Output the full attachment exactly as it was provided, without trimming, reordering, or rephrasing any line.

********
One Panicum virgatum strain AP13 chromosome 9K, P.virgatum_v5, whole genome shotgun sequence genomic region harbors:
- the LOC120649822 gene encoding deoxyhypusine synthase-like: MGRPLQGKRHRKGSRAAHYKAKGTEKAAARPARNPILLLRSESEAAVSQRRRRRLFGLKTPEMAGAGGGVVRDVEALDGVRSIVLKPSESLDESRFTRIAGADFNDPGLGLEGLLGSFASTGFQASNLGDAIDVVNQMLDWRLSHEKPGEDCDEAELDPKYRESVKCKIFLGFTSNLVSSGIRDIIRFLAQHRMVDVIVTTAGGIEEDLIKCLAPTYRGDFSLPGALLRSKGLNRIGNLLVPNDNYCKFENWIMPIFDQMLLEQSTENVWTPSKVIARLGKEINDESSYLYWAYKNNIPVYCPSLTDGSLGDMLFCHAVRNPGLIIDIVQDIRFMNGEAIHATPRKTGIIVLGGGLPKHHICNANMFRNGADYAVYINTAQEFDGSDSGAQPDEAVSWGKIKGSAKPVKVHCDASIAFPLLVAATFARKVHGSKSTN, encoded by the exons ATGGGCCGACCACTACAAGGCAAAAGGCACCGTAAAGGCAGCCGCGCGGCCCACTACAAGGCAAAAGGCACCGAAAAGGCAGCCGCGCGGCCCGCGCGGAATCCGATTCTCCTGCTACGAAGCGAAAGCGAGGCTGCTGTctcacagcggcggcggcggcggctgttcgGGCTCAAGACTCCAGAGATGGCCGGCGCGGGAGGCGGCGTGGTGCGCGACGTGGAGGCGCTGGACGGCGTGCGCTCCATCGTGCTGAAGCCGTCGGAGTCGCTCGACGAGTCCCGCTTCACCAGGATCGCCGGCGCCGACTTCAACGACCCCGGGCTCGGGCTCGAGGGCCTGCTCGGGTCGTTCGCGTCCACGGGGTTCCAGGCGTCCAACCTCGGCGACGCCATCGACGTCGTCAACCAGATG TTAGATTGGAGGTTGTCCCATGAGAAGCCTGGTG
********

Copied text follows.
One Panicum virgatum strain AP13 chromosome 9K, P.virgatum_v5, whole genome shotgun sequence genomic region harbors:
- the LOC120649822 gene encoding deoxyhypusine synthase-like: MGRPLQGKRHRKGSRAAHYKAKGTEKAAARPARNPILLLRSESEAAVSQRRRRRLFGLKTPEMAGAGGGVVRDVEALDGVRSIVLKPSESLDESRFTRIAGADFNDPGLGLEGLLGSFASTGFQASNLGDAIDVVNQMLDWRLSHEKPGEDCDEAELDPKYRESVKCKIFLGFTSNLVSSGIRDIIRFLAQHRMVDVIVTTAGGIEEDLIKCLAPTYRGDFSLPGALLRSKGLNRIGNLLVPNDNYCKFENWIMPIFDQMLLEQSTENVWTPSKVIARLGKEINDESSYLYWAYKNNIPVYCPSLTDGSLGDMLFCHAVRNPGLIIDIVQDIRFMNGEAIHATPRKTGIIVLGGGLPKHHICNANMFRNGADYAVYINTAQEFDGSDSGAQPDEAVSWGKIKGSAKPVKVHCDASIAFPLLVAATFARKVHGSKSTN, encoded by the exons ATGGGCCGACCACTACAAGGCAAAAGGCACCGTAAAGGCAGCCGCGCGGCCCACTACAAGGCAAAAGGCACCGAAAAGGCAGCCGCGCGGCCCGCGCGGAATCCGATTCTCCTGCTACGAAGCGAAAGCGAGGCTGCTGTctcacagcggcggcggcggcggctgttcgGGCTCAAGACTCCAGAGATGGCCGGCGCGGGAGGCGGCGTGGTGCGCGACGTGGAGGCGCTGGACGGCGTGCGCTCCATCGTGCTGAAGCCGTCGGAGTCGCTCGACGAGTCCCGCTTCACCAGGATCGCCGGCGCCGACTTCAACGACCCCGGGCTCGGGCTCGAGGGCCTGCTCGGGTCGTTCGCGTCCACGGGGTTCCAGGCGTCCAACCTCGGCGACGCCATCGACGTCGTCAACCAGATG TTAGATTGGAGGTTGTCCCATGAGAAGCCTGGTG